Local districts greatly increased their spending. State legislatures increased funding even more. States mandated even more spending for urban areas. Now many urban districts spend much more per student than the national average. In New Jersey, for example, some urban districts spend $25,000 per student. And depending on who you ask, D.C. spends somewhere between $20–30k per student.
More money came from philanthropic contributions made by businesses, individuals, and foundations—from the national names like Annenberg, Gates, and Ford, to numerous city-based foundations.
We’ve tried accountability. We’ve measured and publicized the performance of urban districts for ages now. Minimum competency testing in the 1970s then standardized states tests in 1980s and 90s. It reached its pinnacle with NCLB in the 2000s. We’ve assessed the learning of our inner-city kids and fully informed parents, taxpayers, and policymakers.
We’ve tried competition via inter-district choice, charters, tax credits, scholarships, and more. In many cities, a quarter, a third, in some approach half of students are choosing non-district schools.
We’ve tried human-capital strategies. As for superintendents, we’ve tried a wide array of career educators. We’ve tried outsiders—business leaders, US Attorneys, generals and admirals. We’ve had Teach for America and TNTP provide new teachers and a wide assortment of supports. We’ve had countless principal training programs, from district-run residencies to nonprofits like New Leaders for New Schools.
We’ve tried interventions. Some states took over urban districts. More took over failing urban schools. NCLB forced states to put failing districts on improvement plans. Restructuring forced these districts to seriously intervene in their lowest performing schools. SIG has provided billions to urban districts to implement serious reforms. The list of school interventions is jaw-dropping: needs assessments, staff surveys, conferences, professional development, turnaround specialists, school-improvement committees, training sessions, principal mentors, teacher coaches, leadership facilitators, instructional trainers, subject-matter experts, audits, summer residential academies, tutoring, research-based reform models, reconfigured grade spans, alternative governance models, new curricula, improved use of data—and it goes on.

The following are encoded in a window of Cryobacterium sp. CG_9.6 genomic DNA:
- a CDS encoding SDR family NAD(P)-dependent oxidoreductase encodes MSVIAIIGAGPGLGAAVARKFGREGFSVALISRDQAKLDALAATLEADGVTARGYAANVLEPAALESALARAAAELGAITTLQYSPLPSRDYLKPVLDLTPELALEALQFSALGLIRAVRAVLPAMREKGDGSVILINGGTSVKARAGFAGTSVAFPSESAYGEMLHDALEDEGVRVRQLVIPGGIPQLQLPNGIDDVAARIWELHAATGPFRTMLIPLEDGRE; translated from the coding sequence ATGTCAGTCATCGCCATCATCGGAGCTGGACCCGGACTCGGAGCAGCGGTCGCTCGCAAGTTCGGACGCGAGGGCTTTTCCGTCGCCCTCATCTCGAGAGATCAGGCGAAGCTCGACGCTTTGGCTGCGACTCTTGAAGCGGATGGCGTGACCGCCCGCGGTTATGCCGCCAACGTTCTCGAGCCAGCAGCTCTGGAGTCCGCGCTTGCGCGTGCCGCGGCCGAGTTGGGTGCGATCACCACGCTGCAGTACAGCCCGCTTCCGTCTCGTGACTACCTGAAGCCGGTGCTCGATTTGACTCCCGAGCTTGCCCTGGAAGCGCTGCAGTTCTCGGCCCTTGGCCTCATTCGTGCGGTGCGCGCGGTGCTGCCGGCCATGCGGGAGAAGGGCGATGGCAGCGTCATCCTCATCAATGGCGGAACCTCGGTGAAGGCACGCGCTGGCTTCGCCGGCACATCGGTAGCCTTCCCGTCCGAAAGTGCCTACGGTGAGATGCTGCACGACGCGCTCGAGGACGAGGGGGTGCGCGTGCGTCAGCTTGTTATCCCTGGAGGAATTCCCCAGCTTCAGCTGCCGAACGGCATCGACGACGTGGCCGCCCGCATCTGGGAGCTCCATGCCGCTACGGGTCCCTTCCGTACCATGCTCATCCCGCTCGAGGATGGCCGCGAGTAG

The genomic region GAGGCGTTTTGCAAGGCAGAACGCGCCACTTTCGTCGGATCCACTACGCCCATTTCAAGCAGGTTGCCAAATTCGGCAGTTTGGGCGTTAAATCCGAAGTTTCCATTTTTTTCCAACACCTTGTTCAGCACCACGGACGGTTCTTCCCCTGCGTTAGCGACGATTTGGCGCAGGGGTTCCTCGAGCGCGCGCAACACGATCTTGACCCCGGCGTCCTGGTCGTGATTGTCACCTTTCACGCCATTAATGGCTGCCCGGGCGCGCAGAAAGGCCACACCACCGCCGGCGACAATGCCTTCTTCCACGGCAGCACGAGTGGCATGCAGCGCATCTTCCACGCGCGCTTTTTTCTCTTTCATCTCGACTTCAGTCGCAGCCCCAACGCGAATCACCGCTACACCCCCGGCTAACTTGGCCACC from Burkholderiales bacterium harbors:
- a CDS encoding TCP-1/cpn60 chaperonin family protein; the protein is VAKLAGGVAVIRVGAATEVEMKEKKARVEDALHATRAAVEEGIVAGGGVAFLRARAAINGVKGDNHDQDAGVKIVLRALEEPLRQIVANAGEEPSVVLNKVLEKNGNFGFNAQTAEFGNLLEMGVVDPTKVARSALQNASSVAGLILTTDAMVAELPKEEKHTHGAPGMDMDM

What do we have to show for fifty years worth of these efforts?
After a half-century of work, these large urban districts struggle to get 15 or 20 percent of their 8th graders reading proficiently.
Now some cities like to talk about their gains. But how much progress are they really making? Here are some examples. Since 2003, these cities have progressed from 11 percent to 16 percent proficiency. Not exactly awe-inspiring.
But there have to be some great urban districts—how about the winners of the prestigious Broad Prize, the award for outstanding urban district performance and improvement?
Let’s look at three that have participated in NAEP TUDA since the start: Boston, Houston, and NYC. This is how they did in 2003. Very poorly. And they’ve barely budged since.
I’ve added the average “large city” figure to show you how these compare. The best urban districts are maybe a nose better than the average.
But what about this year’s winner, Miami-Dade? It started taking TUDA only in 2009, so we don’t have much historical data. But it’ll look familiar. Very, very low performing. Miniscule progress. The tiniest bit better than other urban districts.
When the urban district is your reference point, this is what success looks like. This is deserving of a national award.
I’m not alone in my grim assessment of the urban district.
When Arlene Ackerman recently left as superintendent of Philadelphia’s district, she wrote an op-ed saying the following:
“I’ve come to a sad realization. Real reform will never come from within the system because too many powers that be (the teachers’ union, politicians, consultants, vendors, etc.) have a vested interested in maintaining the status quo that is failing our children. Meaningful education reform must be forced upon the system from outside by giving parents of all income levels real choices about where their children go to school.”
Late last year, when Jean-Claude Brizard left as CEO of Chicago Public Schools he wrote in an op-ed,
“Transformational change will require a radical redefinition of the district…The fact is the public school district is an outdated model.”
So what do we know from all of the above?
We know that the district is not synonymous with public education. We can do something different.
We know it was created a century ago for a very different time.
We know that some of its building blocks—distrust of choice, belief in centralization and standardization—run counter to today’s beliefs.
We know that it is dreadfully low performing, even after half a century of effort.
We know that those most familiar with its workings are saying it’s broken.
Is there an alternative? Yes, and it’s at our fingertips.
This blog entry first appeared on the Fordham Institute’s Flypaper blog.